Light Theremin

The Light Theremin is a simple to build instrument that uses light and shadows to create sound. The theremin circuit used nomally for these insruments are quite complex, this one however is as simple as a 555 Timer IC and some basic components from your scrap box. so with out any more delay...Lets get started!


Don't forget to visit my site:
http://www.wix.com/SimpleCircuits/Simple-Circuits

Step 1: Materials

Your materials list is really quite short. You will need the following parts...
Please note that the quantity of each part is in the [ ].

-555 Timer IC [1]
-100uf Electrolytic Capacitor [1]
-1.0uf Disk Capacitor (Marked "104") [2]
-Photo Resistors [4]
-1K Resistor (colours: Brown, Black, Red, Gold) [1]
-a Switch [1]
-9v battery [1]
-A speaker [1]
-A IC proto board to keep it all nice and tidy [1]
-Some machine screws and nuts to hold down the board (optional)

Step 2: The Circuit

Following the schematic provided below. solder all components to the correct pins on the timer or in the correct holes on the proto board. The switch and four photo resistors will need to be mounted out side the box through hole's; so I suggest you solder leads going to and from it. The same rule applies for the battery pack, only you will or might want to secure this with some hot glue or super glue just to keep it in place. Do not solder the photo resistors yet they will be covered in a different step!

R1: 1K Resistor
R2,R3,R4,R5: Photo Resistors
C3: 100uf Capacitor
C1,C2: 1.0uf Capacitors
Spk1: Speaker
555 Timer: 555 Timer
Sw1: Switch

Step 3: The Case

You will of course need a box or container to hold the circuit. I went to Dollarama and picked up a small box from the craft asile. The boxes them selves are made of pine and thus can be painted or cut very easily. Be sure to find a box that will house you're circuit, but still offer lots of space. I gave my box a coat of "coffee"  colored stain to make it look old; the color alone is totality up to you. After the paint or stain has dried drill four holes for the photo resistors, one for the switch, and a 1/4" hole on the side with the speaker. For the switch and photo resistors the hole size will vary by the size of your components. Ta-Da! You're box is complete! now all thats left to do is to stuff it with the circuit.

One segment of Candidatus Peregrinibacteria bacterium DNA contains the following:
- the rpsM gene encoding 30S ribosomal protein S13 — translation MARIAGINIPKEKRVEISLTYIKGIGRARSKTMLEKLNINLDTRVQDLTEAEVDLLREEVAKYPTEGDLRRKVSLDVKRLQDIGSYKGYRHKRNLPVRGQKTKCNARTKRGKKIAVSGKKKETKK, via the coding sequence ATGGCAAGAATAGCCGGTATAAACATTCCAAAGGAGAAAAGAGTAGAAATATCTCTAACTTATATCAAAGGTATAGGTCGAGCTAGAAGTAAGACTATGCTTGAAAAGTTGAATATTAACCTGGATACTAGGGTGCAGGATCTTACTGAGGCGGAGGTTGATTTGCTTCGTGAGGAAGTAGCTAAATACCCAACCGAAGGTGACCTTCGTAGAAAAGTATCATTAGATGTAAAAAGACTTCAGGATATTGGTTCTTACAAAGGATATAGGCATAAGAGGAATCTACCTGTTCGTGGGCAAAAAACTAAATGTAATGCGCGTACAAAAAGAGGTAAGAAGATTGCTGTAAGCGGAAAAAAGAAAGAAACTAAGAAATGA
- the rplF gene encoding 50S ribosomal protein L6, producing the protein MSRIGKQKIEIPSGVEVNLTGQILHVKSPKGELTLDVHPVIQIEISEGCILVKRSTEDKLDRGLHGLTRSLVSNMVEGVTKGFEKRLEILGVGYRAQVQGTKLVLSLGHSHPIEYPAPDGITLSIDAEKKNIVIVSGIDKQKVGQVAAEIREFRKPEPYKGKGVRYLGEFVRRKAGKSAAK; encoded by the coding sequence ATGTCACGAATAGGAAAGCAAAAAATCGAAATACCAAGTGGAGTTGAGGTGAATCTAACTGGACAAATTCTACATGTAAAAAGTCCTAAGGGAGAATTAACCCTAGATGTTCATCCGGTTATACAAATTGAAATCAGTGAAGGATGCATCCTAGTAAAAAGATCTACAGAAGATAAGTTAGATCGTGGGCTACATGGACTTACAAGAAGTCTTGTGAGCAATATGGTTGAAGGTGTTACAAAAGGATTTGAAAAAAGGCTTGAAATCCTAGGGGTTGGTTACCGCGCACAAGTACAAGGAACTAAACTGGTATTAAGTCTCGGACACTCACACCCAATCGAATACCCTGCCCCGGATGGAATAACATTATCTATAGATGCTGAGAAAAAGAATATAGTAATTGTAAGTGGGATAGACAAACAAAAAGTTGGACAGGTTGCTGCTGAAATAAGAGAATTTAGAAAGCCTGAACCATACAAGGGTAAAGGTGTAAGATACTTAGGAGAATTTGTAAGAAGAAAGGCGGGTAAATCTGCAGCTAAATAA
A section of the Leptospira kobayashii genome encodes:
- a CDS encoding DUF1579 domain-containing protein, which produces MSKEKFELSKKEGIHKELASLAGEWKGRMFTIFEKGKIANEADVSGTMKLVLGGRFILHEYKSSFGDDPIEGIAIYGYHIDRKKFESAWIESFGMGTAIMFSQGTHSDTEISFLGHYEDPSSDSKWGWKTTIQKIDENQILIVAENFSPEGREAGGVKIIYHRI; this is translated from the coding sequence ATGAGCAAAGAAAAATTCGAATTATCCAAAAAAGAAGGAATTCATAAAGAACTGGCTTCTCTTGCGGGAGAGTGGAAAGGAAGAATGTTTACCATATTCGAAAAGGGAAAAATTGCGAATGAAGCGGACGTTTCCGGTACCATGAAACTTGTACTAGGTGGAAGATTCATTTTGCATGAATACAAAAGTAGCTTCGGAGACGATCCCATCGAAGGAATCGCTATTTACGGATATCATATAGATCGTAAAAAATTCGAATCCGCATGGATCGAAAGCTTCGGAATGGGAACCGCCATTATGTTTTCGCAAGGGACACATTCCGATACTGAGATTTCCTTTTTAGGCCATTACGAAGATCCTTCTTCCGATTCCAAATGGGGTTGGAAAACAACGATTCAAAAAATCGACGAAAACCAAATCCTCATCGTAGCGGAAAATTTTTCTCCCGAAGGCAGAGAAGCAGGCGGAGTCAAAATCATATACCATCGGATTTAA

Step 4: The Photo Resistor Array

The design is totally up to you. I just put all four in four separate corners. To do so you will have to use a drill bit that comes close to the size of your photo resistors. Then with the holes cut, place them in, and super glue them. Now solder the photo resistors as shown in the picture below. Now attach three wires, one to the left, one on the center two (the two photo resistor leads do get soldered together), and one to the right. Then lastly solder the other end of the wires to the correct pins as shown on the schematic.

Step 5: "Stuffing" the Box

Simply take your completed circuit and all other components attached and drop it in. Then armed with super glue, secure any loose items. Where you drilled the 1/4" hole on the side earlier, center the speker over it and super glue it in place. Then Mount the completed circuit board in a spot where it can sit comfortably and allow the box to open and close fully. Once you found that spot use some hot glue or screws to secure it, repeat this for the battery pack as well. Close the box and flip the switch...

Step 6: Using the L.T.

As you can see the sound the circuit makes will change when you wave your hand over the photo resistors or change the lighting in the room. Try different motions to produce different sounds, I observed that if you shake one hand really fast over one or two of the photo resistors the L.T. will give to a erie shaky sound. Or if you more your hand like a wave over one or all four photo resistors you'll get a wavy sound (no kidding!). Most of the sounds it produces sound like they are from a cheesy horror flick from the 60's or 70's! The total amount of sounds you can produce is only limited by your hands and lighting! Now sit down (well standing might be better) and enjoy!

You can see a HD video of the L.T. at this link:

http://www.flickr.com/photos/14462918@N03/3502046867/

Or watch the youtube video here...



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    62 Discussions

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    braintrain

    6 years ago on Introduction